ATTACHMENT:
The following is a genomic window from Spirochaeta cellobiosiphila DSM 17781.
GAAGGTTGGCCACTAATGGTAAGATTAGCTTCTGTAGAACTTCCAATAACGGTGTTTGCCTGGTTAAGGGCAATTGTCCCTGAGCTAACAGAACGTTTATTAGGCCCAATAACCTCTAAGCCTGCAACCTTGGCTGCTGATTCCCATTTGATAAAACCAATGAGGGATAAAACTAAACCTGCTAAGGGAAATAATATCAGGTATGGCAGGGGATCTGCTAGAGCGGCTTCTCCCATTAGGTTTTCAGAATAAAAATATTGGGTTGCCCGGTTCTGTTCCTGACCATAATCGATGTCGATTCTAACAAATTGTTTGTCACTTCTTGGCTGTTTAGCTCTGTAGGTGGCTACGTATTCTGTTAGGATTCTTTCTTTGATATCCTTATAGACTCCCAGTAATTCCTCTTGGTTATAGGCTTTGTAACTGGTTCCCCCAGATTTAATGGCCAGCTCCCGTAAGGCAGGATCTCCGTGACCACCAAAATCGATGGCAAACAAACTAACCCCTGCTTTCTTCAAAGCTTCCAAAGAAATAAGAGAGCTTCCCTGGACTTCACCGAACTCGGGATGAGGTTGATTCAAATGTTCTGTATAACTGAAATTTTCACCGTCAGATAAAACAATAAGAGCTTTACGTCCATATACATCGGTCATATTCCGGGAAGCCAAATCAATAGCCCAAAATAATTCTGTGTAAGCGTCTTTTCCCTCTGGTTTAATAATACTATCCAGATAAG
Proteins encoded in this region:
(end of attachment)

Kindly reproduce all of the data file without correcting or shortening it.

The following is a genomic window from Spirochaeta cellobiosiphila DSM 17781.
GAAGGTTGGCCACTAATGGTAAGATTAGCTTCTGTAGAACTTCCAATAACGGTGTTTGCCTGGTTAAGGGCAATTGTCCCTGAGCTAACAGAACGTTTATTAGGCCCAATAACCTCTAAGCCTGCAACCTTGGCTGCTGATTCCCATTTGATAAAACCAATGAGGGATAAAACTAAACCTGCTAAGGGAAATAATATCAGGTATGGCAGGGGATCTGCTAGAGCGGCTTCTCCCATTAGGTTTTCAGAATAAAAATATTGGGTTGCCCGGTTCTGTTCCTGACCATAATCGATGTCGATTCTAACAAATTGTTTGTCACTTCTTGGCTGTTTAGCTCTGTAGGTGGCTACGTATTCTGTTAGGATTCTTTCTTTGATATCCTTATAGACTCCCAGTAATTCCTCTTGGTTATAGGCTTTGTAACTGGTTCCCCCAGATTTAATGGCCAGCTCCCGTAAGGCAGGATCTCCGTGACCACCAAAATCGATGGCAAACAAACTAACCCCTGCTTTCTTCAAAGCTTCCAAAGAAATAAGAGAGCTTCCCTGGACTTCACCGAACTCGGGATGAGGTTGATTCAAATGTTCTGTATAACTGAAATTTTCACCGTCAGATAAAACAATAAGAGCTTTACGTCCATATACATCGGTCATATTCCGGGAAGCCAAATCAATAGCCCAAAATAATTCTGTGTAAGCGTCTTTTCCCTCTGGTTTAATAATACTATCCAGATAAG
Proteins encoded in this region: